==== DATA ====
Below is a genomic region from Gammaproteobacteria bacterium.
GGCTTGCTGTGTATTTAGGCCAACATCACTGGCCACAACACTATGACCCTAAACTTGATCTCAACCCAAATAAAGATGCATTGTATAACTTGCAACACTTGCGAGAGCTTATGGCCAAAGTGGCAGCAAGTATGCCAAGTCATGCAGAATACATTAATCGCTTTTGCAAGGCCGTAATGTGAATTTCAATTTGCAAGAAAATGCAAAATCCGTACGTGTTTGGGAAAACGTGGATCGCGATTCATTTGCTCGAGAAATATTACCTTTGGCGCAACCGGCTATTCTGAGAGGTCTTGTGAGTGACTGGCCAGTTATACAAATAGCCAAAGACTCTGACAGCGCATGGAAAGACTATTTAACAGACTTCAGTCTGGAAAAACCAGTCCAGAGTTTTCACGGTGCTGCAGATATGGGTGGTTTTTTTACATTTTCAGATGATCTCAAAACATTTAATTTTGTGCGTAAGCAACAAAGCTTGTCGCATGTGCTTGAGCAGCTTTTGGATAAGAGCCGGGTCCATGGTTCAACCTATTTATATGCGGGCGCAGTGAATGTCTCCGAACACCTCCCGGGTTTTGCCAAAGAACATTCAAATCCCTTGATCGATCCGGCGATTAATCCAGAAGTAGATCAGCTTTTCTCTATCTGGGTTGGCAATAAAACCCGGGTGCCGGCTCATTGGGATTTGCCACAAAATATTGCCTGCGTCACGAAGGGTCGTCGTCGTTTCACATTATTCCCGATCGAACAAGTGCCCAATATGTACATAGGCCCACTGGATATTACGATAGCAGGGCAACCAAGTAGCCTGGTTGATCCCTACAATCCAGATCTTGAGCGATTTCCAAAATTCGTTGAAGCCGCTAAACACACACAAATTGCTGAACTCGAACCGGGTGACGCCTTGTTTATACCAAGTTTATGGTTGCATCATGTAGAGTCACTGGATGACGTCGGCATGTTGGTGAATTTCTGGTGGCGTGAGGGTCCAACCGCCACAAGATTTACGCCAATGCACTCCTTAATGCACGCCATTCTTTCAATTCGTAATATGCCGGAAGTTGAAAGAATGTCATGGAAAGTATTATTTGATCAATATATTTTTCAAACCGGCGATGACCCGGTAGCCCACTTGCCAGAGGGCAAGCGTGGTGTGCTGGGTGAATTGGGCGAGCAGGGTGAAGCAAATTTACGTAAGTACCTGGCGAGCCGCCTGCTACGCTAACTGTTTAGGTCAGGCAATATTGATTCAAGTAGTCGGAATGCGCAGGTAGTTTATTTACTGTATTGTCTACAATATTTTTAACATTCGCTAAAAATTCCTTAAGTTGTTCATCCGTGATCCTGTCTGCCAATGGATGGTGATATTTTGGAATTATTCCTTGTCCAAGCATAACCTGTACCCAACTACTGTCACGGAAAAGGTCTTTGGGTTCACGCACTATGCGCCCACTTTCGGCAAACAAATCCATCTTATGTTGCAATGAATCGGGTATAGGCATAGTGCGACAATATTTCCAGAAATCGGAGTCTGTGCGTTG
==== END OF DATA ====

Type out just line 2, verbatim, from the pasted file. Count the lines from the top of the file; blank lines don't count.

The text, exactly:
GGCTTGCTGTGTATTTAGGCCAACATCACTGGCCACAACACTATGACCCTAAACTTGATCTCAACCCAAATAAAGATGCATTGTATAACTTGCAACACTTGCGAGAGCTTATGGCCAAAGTGGCAGCAAGTATGCCAAGTCATGCAGAATACATTAATCGCTTTTGCAAGGCCGTAATGTGAATTTCAATTTGCAAGAAAATGCAAAATCCGTACGTGTTTGGGAAAACGTGGATCGCGATTCATTTGCTCGAGAAATATTACCTTTGGCGCAACCGGCTATTCTGAGAGGTCTTGTGAGTGACTGGCCAGTTATACAAATAGCCAAAGACTCTGACAGCGCATGGAAAGACTATTTAACAGACTTCAGTCTGGAAAAACCAGTCCAGAGTTTTCACGGTGCTGCAGATATGGGTGGTTTTTTTACATTTTCAGATGATCTCAAAACATTTAATTTTGTGCGTAAGCAACAAAGCTTGTCGCATGTGCTTGAGCAGCTTTTGGATAAGAGCCGGGTCCATGGTTCAACCTATTTATATGCGGGCGCAGTGAATGTCTCCGAACACCTCCCGGGTTTTGCCAAAGAACATTCAAATCCCTTGATCGATCCGGCGATTAATCCAGAAGTAGATCAGCTTTTCTCTATCTGGGTTGGCAATAAAACCCGGGTGCCGGCTCATTGGGATTTGCCACAAAATATTGCCTGCGTCACGAAGGGTCGTCGTCGTTTCACATTATTCCCGATCGAACAAGTGCCCAATATGTACATAGGCCCACTGGATATTACGATAGCAGGGCAACCAAGTAGCCTGGTTGATCCCTACAATCCAGATCTTGAGCGATTTCCAAAATTCGTTGAAGCCGCTAAACACACACAAATTGCTGAACTCGAACCGGGTGACGCCTTGTTTATACCAAGTTTATGGTTGCATCATGTAGAGTCACTGGATGACGTCGGCATGTTGGTGAATTTCTGGTGGCGTGAGGGTCCAACCGCCACAAGATTTACGCCAATGCACTCCTTAATGCACGCCATTCTTTCAATTCGTAATATGCCGGAAGTTGAAAGAATGTCATGGAAAGTATTATTTGATCAATATATTTTTCAAACCGGCGATGACCCGGTAGCCCACTTGCCAGAGGGCAAGCGTGGTGTGCTGGGTGAATTGGGCGAGCAGGGTGAAGCAAATTTACGTAAGTACCTGGCGAGCCGCCTGCTACGCTAACTGTTTAGGTCAGGCAATATTGATTCAAGTAGTCGGAATGCGCAGGTAGTTTATTTACTGTATTGTCTACAATATTTTTAACATTCGCTAAAAATTCCTTAAGTTGTTCATCCGTGATCCTGTCTGCCAATGGATGGTGATATTTTGGAATTATTCCTTGTCCAAGCATAACCTGTACCCAACTACTGTCACGGAAAAGGTCTTTGGGTTCACGCACTATGCGCCCACTTTCGGCAAACAAATCCATCTTATGTTGCAATGAATCGGGTATAGGCATAGTGCGACAATATTTCCAGAAATCGGAGTCTGTGCGTTG